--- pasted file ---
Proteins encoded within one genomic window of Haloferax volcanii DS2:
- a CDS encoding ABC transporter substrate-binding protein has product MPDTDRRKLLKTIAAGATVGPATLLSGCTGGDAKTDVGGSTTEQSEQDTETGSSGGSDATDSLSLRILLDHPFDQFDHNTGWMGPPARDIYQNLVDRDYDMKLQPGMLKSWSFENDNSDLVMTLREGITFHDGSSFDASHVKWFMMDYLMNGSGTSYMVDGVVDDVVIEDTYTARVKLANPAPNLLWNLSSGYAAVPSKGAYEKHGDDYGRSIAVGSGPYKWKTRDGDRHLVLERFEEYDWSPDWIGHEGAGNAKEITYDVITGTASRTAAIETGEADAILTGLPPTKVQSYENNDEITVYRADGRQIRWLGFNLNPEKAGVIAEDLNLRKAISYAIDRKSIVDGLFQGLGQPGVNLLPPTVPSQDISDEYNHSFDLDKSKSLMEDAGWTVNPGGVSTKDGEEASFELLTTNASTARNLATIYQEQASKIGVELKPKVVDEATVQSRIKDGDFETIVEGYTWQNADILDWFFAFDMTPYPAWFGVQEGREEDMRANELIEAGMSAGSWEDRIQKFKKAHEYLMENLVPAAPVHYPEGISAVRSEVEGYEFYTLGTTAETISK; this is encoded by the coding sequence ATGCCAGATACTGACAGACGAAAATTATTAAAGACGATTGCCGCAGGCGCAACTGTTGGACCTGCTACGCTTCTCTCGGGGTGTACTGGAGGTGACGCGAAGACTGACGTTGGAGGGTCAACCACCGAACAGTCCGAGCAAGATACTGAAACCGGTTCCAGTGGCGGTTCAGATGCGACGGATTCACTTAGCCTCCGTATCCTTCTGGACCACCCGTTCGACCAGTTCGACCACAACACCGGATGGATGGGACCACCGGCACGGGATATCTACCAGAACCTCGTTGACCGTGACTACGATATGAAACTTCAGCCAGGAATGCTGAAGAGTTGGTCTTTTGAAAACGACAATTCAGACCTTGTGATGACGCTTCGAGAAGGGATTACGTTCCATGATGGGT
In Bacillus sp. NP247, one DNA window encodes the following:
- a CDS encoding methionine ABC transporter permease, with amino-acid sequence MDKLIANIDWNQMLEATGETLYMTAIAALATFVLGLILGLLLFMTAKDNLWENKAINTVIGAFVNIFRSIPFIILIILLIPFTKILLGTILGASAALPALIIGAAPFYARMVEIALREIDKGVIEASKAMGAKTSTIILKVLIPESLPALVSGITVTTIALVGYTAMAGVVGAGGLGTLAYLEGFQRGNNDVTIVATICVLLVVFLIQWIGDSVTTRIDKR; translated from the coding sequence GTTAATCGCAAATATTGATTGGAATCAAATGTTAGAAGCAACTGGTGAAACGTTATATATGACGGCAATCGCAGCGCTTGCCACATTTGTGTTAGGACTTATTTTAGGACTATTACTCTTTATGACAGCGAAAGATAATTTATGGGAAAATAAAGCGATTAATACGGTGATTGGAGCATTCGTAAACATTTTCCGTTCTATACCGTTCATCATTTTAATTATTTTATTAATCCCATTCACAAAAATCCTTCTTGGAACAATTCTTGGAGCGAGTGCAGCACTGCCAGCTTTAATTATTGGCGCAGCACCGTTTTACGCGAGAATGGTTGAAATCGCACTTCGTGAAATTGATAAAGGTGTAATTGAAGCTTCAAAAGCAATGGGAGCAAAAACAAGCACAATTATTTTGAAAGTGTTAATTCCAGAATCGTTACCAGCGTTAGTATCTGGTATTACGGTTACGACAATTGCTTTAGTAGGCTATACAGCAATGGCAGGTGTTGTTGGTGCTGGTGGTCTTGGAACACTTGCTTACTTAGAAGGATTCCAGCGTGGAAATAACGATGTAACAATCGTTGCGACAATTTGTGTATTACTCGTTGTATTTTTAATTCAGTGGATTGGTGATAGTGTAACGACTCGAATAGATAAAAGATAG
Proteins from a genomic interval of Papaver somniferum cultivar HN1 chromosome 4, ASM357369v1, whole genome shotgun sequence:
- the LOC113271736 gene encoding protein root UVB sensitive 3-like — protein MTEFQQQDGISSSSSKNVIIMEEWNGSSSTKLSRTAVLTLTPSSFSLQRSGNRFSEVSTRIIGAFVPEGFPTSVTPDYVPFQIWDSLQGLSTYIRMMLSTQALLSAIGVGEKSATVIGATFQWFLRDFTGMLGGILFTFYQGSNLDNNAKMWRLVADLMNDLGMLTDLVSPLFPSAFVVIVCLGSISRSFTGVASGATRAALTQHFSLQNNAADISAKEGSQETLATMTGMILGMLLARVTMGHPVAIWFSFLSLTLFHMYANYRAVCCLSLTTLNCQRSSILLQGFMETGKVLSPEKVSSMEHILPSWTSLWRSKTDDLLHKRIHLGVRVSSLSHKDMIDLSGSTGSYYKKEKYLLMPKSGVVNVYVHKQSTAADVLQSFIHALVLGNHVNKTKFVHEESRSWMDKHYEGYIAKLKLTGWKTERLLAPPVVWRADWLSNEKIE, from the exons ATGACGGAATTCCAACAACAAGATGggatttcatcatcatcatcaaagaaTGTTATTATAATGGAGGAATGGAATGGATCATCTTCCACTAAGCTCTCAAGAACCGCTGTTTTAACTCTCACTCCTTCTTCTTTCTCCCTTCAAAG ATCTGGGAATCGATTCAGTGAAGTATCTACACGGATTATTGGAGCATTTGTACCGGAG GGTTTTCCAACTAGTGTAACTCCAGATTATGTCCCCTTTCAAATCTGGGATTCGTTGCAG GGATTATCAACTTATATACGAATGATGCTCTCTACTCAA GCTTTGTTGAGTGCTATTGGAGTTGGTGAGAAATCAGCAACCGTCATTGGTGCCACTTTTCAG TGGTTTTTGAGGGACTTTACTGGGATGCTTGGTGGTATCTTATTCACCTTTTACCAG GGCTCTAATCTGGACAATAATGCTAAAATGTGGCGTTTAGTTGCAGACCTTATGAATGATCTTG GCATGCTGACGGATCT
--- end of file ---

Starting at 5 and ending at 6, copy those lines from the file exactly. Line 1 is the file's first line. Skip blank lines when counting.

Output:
Proteins from a genomic interval of Papaver somniferum cultivar HN1 chromosome 4, ASM357369v1, whole genome shotgun sequence:
- the LOC113271736 gene encoding protein root UVB sensitive 3-like — protein MTEFQQQDGISSSSSKNVIIMEEWNGSSSTKLSRTAVLTLTPSSFSLQRSGNRFSEVSTRIIGAFVPEGFPTSVTPDYVPFQIWDSLQGLSTYIRMMLSTQALLSAIGVGEKSATVIGATFQWFLRDFTGMLGGILFTFYQGSNLDNNAKMWRLVADLMNDLGMLTDLVSPLFPSAFVVIVCLGSISRSFTGVASGATRAALTQHFSLQNNAADISAKEGSQETLATMTGMILGMLLARVTMGHPVAIWFSFLSLTLFHMYANYRAVCCLSLTTLNCQRSSILLQGFMETGKVLSPEKVSSMEHILPSWTSLWRSKTDDLLHKRIHLGVRVSSLSHKDMIDLSGSTGSYYKKEKYLLMPKSGVVNVYVHKQSTAADVLQSFIHALVLGNHVNKTKFVHEESRSWMDKHYEGYIAKLKLTGWKTERLLAPPVVWRADWLSNEKIE, from the exons ATGACGGAATTCCAACAACAAGATGggatttcatcatcatcatcaaagaaTGTTATTATAATGGAGGAATGGAATGGATCATCTTCCACTAAGCTCTCAAGAACCGCTGTTTTAACTCTCACTCCTTCTTCTTTCTCCCTTCAAAG ATCTGGGAATCGATTCAGTGAAGTATCTACACGGATTATTGGAGCATTTGTACCGGAG GGTTTTCCAACTAGTGTAACTCCAGATTATGTCCCCTTTCAAATCTGGGATTCGTTGCAG GGATTATCAACTTATATACGAATGATGCTCTCTACTCAA GCTTTGTTGAGTGCTATTGGAGTTGGTGAGAAATCAGCAACCGTCATTGGTGCCACTTTTCAG TGGTTTTTGAGGGACTTTACTGGGATGCTTGGTGGTATCTTATTCACCTTTTACCAG GGCTCTAATCTGGACAATAATGCTAAAATGTGGCGTTTAGTTGCAGACCTTATGAATGATCTTG GCATGCTGACGGATCT